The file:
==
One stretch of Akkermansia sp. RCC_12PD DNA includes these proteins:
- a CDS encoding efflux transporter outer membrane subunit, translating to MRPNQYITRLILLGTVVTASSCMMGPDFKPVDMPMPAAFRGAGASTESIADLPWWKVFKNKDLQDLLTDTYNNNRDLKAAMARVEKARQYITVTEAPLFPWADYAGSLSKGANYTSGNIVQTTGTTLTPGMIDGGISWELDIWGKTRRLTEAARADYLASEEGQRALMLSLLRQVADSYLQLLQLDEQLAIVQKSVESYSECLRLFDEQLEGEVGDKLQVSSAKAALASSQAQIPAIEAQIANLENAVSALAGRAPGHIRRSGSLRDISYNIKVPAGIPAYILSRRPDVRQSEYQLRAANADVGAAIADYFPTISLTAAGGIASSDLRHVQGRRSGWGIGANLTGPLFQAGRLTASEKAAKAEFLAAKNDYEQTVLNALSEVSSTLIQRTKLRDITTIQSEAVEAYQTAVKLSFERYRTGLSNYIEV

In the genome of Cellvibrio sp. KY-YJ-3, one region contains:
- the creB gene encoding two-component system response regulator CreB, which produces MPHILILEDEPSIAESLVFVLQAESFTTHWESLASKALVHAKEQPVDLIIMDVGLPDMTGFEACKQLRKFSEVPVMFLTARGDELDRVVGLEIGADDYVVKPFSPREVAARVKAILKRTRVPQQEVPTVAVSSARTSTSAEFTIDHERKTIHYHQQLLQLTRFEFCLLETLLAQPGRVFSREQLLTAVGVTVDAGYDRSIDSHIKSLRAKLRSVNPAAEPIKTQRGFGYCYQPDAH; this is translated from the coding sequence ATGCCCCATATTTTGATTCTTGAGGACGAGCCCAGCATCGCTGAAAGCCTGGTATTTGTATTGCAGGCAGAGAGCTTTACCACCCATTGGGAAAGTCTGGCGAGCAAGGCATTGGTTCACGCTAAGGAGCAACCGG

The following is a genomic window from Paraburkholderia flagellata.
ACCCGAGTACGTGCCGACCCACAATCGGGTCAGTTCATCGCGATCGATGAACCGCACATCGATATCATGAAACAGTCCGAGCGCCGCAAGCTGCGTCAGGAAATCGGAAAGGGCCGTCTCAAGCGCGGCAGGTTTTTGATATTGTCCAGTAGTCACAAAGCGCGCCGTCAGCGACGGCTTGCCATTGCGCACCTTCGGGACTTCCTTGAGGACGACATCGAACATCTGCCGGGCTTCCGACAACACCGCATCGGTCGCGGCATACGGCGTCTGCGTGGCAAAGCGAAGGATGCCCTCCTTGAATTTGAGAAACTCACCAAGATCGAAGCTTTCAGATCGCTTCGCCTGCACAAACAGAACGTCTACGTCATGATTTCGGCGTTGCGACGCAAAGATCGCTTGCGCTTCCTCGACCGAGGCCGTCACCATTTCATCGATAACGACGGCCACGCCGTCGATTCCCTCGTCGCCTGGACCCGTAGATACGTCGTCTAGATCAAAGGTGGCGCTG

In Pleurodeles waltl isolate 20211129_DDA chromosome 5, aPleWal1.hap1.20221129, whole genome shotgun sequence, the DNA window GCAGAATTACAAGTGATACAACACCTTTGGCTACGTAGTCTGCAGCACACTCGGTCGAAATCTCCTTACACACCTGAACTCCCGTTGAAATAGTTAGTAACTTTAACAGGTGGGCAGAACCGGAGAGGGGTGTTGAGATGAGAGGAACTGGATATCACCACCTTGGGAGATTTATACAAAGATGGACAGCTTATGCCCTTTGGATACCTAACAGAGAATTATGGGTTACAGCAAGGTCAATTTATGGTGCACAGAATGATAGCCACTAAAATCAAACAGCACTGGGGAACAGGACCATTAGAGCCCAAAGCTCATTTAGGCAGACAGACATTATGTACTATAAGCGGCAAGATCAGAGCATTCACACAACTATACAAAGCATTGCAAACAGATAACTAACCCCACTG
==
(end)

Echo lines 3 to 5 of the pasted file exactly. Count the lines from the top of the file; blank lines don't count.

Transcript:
In the genome of Cellvibrio sp. KY-YJ-3, one region contains:
- the creB gene encoding two-component system response regulator CreB, which produces MPHILILEDEPSIAESLVFVLQAESFTTHWESLASKALVHAKEQPVDLIIMDVGLPDMTGFEACKQLRKFSEVPVMFLTARGDELDRVVGLEIGADDYVVKPFSPREVAARVKAILKRTRVPQQEVPTVAVSSARTSTSAEFTIDHERKTIHYHQQLLQLTRFEFCLLETLLAQPGRVFSREQLLTAVGVTVDAGYDRSIDSHIKSLRAKLRSVNPAAEPIKTQRGFGYCYQPDAH; this is translated from the coding sequence ATGCCCCATATTTTGATTCTTGAGGACGAGCCCAGCATCGCTGAAAGCCTGGTATTTGTATTGCAGGCAGAGAGCTTTACCACCCATTGGGAAAGTCTGGCGAGCAAGGCATTGGTTCACGCTAAGGAGCAACCGG

The following is a genomic window from Paraburkholderia flagellata.